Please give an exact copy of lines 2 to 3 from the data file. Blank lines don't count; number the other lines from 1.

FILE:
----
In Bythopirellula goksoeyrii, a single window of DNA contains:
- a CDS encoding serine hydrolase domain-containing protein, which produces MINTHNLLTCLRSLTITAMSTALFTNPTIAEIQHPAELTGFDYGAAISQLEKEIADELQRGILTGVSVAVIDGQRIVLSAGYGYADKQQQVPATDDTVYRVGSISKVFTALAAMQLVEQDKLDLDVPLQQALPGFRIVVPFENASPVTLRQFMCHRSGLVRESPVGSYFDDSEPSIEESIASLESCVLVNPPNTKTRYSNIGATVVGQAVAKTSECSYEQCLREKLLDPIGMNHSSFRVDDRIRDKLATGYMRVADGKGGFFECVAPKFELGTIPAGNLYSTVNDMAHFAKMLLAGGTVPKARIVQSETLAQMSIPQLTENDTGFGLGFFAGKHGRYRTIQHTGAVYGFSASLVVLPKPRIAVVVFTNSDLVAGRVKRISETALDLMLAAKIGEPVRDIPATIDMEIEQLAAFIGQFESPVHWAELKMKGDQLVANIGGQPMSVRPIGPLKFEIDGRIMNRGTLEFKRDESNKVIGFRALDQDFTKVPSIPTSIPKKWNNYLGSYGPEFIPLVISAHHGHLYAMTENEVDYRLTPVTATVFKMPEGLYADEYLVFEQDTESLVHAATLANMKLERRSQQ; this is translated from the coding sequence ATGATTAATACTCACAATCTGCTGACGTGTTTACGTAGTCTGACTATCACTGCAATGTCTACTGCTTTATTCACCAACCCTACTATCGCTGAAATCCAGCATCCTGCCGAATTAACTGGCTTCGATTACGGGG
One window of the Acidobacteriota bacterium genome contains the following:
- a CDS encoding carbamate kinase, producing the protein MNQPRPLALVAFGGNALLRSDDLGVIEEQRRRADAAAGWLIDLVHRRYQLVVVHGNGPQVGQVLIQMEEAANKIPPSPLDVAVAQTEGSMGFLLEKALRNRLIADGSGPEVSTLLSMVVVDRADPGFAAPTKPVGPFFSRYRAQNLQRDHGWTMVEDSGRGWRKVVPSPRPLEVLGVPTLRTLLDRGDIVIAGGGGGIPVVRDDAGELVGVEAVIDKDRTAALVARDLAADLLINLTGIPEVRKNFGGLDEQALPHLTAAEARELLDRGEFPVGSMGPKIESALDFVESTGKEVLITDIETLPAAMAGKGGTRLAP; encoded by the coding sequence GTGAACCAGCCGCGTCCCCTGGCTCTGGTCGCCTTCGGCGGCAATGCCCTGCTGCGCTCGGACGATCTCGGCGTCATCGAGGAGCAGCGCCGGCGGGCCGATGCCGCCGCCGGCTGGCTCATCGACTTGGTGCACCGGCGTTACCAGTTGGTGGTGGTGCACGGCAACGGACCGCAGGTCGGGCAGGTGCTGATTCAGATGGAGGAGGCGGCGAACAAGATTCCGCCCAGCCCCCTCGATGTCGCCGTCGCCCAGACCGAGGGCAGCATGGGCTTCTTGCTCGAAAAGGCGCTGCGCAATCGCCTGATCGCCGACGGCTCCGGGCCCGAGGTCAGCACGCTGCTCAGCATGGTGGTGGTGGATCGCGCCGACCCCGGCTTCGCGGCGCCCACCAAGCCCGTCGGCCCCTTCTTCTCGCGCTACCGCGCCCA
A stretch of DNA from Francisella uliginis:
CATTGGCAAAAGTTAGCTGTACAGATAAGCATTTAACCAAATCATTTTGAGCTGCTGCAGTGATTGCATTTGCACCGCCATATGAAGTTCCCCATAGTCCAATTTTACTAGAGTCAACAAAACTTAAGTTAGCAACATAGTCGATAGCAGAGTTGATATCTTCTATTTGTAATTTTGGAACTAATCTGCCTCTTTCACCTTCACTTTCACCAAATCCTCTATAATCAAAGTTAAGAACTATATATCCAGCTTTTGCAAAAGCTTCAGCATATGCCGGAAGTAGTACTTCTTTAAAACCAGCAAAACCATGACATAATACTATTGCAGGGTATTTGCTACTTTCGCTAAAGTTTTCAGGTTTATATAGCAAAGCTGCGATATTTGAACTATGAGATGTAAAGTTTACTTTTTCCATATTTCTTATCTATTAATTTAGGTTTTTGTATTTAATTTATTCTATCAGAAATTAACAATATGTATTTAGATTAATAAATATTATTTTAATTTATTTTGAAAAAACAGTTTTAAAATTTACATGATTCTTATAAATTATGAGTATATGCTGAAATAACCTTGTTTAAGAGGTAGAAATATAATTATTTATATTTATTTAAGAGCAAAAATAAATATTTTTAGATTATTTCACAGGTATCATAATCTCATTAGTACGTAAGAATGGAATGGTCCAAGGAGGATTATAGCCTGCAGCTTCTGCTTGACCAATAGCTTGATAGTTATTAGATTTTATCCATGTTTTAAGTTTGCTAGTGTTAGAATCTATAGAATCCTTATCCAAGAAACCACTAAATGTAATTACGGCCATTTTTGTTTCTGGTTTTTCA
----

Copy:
- a CDS encoding serine hydrolase domain-containing protein, which produces MINTHNLLTCLRSLTITAMSTALFTNPTIAEIQHPAELTGFDYGAAISQLEKEIADELQRGILTGVSVAVIDGQRIVLSAGYGYADKQQQVPATDDTVYRVGSISKVFTALAAMQLVEQDKLDLDVPLQQALPGFRIVVPFENASPVTLRQFMCHRSGLVRESPVGSYFDDSEPSIEESIASLESCVLVNPPNTKTRYSNIGATVVGQAVAKTSECSYEQCLREKLLDPIGMNHSSFRVDDRIRDKLATGYMRVADGKGGFFECVAPKFELGTIPAGNLYSTVNDMAHFAKMLLAGGTVPKARIVQSETLAQMSIPQLTENDTGFGLGFFAGKHGRYRTIQHTGAVYGFSASLVVLPKPRIAVVVFTNSDLVAGRVKRISETALDLMLAAKIGEPVRDIPATIDMEIEQLAAFIGQFESPVHWAELKMKGDQLVANIGGQPMSVRPIGPLKFEIDGRIMNRGTLEFKRDESNKVIGFRALDQDFTKVPSIPTSIPKKWNNYLGSYGPEFIPLVISAHHGHLYAMTENEVDYRLTPVTATVFKMPEGLYADEYLVFEQDTESLVHAATLANMKLERRSQQ; this is translated from the coding sequence ATGATTAATACTCACAATCTGCTGACGTGTTTACGTAGTCTGACTATCACTGCAATGTCTACTGCTTTATTCACCAACCCTACTATCGCTGAAATCCAGCATCCTGCCGAATTAACTGGCTTCGATTACGGGG
One window of the Acidobacteriota bacterium genome contains the following: